By Besha Rodell
By Patrick Range McDonald
By Michael Goldstein
By Dennis Romero
By Sarah Fenske
By Matthew Mullins
By Patrick Range McDonald
By LA Weekly
Catania says that rather than a top-down operation, Patch is more "collaborative." There's "lots of conversation, lots of feedback from local editors and regional editors." If a local editor "has a good idea they can try it out, and if it's cool everyone else can do it, too."
But instead of bringing journalistic eyes to spots that desperately need it, Patch isn't opening in Bell, Compton, South Gate, Vernon or Cudahy. It's taking the Real Housewives circuit: Beverly Hills, the West Valley and the Westside.
Patch Media's Webster concedes that the more attractive suburbs are the focus, where regional dailies have cut back coverage and left a business opportunity. But he promises that next year more Patches will launch in "underserved communities."
For now, one big requirement is that Patch local editors create a comprehensive directory of local businesses and public institutions before the site goes live.
Explains Webster, "We create the most comprehensive local directory" with "hubs of information for, say, the City Hall or a business." The goal is to create a single digital destination that provides extensive information about the town.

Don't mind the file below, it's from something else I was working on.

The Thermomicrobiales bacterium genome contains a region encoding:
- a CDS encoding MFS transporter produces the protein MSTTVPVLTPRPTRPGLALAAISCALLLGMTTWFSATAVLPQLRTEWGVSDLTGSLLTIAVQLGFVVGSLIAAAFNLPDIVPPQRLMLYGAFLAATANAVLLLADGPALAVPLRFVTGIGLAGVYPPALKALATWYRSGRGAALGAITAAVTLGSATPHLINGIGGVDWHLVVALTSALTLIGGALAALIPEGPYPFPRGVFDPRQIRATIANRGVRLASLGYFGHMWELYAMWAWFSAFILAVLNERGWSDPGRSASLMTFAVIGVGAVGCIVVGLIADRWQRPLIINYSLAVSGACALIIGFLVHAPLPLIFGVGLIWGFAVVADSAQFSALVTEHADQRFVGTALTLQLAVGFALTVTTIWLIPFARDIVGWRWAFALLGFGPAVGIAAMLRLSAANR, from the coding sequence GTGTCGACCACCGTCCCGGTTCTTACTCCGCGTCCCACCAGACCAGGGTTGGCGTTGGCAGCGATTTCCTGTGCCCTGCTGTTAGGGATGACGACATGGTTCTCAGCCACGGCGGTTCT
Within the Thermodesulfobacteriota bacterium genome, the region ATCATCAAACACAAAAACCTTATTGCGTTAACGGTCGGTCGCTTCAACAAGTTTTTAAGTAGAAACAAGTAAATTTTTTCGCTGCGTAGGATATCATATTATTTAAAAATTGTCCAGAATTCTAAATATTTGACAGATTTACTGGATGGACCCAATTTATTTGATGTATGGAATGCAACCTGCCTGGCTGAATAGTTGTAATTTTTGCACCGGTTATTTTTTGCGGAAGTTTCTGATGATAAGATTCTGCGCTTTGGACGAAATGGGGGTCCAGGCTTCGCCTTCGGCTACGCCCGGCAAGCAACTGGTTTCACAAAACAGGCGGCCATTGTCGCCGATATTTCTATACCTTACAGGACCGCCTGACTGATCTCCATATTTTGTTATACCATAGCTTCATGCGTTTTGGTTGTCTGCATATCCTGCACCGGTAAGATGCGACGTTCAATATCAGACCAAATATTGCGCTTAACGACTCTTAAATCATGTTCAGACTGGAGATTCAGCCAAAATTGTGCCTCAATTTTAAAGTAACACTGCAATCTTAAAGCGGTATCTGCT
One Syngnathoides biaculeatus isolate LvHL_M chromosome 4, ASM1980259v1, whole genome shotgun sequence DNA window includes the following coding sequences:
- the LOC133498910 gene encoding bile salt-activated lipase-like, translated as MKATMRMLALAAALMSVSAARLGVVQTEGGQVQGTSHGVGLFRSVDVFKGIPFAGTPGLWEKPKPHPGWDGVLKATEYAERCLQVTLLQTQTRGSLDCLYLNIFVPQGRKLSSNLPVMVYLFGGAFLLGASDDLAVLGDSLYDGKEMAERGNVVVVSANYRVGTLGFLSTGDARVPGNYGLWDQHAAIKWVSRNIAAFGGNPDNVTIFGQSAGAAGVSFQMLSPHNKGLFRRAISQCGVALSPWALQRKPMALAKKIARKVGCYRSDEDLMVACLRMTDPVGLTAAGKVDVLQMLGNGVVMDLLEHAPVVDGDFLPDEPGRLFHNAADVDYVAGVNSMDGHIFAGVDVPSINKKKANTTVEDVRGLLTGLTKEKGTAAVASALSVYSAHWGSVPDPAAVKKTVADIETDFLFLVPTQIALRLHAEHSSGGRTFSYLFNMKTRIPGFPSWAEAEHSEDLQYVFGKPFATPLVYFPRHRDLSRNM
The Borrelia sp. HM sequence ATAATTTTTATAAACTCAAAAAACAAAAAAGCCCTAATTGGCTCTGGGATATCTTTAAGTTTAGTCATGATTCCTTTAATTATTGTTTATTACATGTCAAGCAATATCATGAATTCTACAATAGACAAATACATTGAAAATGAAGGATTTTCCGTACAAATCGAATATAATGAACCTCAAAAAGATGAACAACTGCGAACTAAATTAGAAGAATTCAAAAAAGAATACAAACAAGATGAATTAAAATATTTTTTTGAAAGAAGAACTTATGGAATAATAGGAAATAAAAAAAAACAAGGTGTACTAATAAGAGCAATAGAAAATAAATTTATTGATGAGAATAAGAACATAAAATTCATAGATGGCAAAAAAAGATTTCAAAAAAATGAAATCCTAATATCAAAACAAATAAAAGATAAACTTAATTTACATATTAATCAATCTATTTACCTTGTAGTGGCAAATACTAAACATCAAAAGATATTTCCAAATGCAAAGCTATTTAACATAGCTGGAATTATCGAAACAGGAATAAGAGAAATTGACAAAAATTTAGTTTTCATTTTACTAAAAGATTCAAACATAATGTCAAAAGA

"They put up a Web page on every business in a community, many of which don't have Web pages. That's free," says Ron Kaye, former editor of the Daily News. "I think he's got the best game plan of anyone I know" because it aims at solving the key problem: "The whole challenge is generating revenue."
Webster calls Patch sites "news" outposts, not "blogs." But its concentration on creating directories leaves people wondering what the real plan is.
Rutt adds, "The endgame of Patch is to get money from local businesses and funnel it into New York, where headquarters is."
Cody has a different question: whether AOL will see a payoff at all. "I don't know much about national sales, but with Web rates as low as they are" — at $1 to $5 for each "impression," or set of eyes that view a site's ads — making a profit will be tough, he says.
"I cannot envision national advertising generating enough to support Patch," Cody says. "This doesn't even address the question of how they can responsibly cover schools, sports and local politics with one editorial person."
Webster says what really drives Patch is providing "excellent service to a community." He adds, "That's a good business strategy — as opposed to just trying to drive traffic ... off the bat."
But on a recent Tuesday morning in September, it's the Easy Reader that posts a couple of hard-hitting news stories, not Patch Manhattan Beach.